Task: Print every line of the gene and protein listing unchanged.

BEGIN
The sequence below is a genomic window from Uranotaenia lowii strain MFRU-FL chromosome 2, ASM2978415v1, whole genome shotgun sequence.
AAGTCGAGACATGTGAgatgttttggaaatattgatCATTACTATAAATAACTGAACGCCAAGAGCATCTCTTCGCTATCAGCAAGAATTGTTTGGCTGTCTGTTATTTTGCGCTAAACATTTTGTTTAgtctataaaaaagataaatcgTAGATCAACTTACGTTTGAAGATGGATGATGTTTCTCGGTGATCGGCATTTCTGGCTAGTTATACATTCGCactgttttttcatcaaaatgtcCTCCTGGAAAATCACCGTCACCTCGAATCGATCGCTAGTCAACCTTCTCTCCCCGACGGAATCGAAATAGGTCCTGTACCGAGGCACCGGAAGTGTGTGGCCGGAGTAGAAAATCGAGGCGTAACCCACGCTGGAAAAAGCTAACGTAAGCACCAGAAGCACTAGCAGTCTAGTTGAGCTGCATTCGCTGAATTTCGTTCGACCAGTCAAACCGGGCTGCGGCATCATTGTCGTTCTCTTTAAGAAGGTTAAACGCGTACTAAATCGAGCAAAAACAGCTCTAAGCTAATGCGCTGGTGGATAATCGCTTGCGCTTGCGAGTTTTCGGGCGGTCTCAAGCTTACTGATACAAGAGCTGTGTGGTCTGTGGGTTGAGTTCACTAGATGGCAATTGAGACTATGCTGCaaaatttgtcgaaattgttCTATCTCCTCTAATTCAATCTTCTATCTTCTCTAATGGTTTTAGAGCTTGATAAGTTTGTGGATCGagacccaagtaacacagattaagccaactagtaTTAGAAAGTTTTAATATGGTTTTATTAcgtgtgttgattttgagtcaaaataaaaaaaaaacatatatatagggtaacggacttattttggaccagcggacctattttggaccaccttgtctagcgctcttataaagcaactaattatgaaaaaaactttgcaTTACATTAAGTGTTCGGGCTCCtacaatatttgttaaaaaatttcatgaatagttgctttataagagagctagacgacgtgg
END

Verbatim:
The sequence below is a genomic window from Uranotaenia lowii strain MFRU-FL chromosome 2, ASM2978415v1, whole genome shotgun sequence.
AAGTCGAGACATGTGAgatgttttggaaatattgatCATTACTATAAATAACTGAACGCCAAGAGCATCTCTTCGCTATCAGCAAGAATTGTTTGGCTGTCTGTTATTTTGCGCTAAACATTTTGTTTAgtctataaaaaagataaatcgTAGATCAACTTACGTTTGAAGATGGATGATGTTTCTCGGTGATCGGCATTTCTGGCTAGTTATACATTCGCactgttttttcatcaaaatgtcCTCCTGGAAAATCACCGTCACCTCGAATCGATCGCTAGTCAACCTTCTCTCCCCGACGGAATCGAAATAGGTCCTGTACCGAGGCACCGGAAGTGTGTGGCCGGAGTAGAAAATCGAGGCGTAACCCACGCTGGAAAAAGCTAACGTAAGCACCAGAAGCACTAGCAGTCTAGTTGAGCTGCATTCGCTGAATTTCGTTCGACCAGTCAAACCGGGCTGCGGCATCATTGTCGTTCTCTTTAAGAAGGTTAAACGCGTACTAAATCGAGCAAAAACAGCTCTAAGCTAATGCGCTGGTGGATAATCGCTTGCGCTTGCGAGTTTTCGGGCGGTCTCAAGCTTACTGATACAAGAGCTGTGTGGTCTGTGGGTTGAGTTCACTAGATGGCAATTGAGACTATGCTGCaaaatttgtcgaaattgttCTATCTCCTCTAATTCAATCTTCTATCTTCTCTAATGGTTTTAGAGCTTGATAAGTTTGTGGATCGagacccaagtaacacagattaagccaactagtaTTAGAAAGTTTTAATATGGTTTTATTAcgtgtgttgattttgagtcaaaataaaaaaaaaacatatatatagggtaacggacttattttggaccagcggacctattttggaccaccttgtctagcgctcttataaagcaactaattatgaaaaaaactttgcaTTACATTAAGTGTTCGGGCTCCtacaatatttgttaaaaaatttcatgaatagttgctttataagagagctagacgacgtgg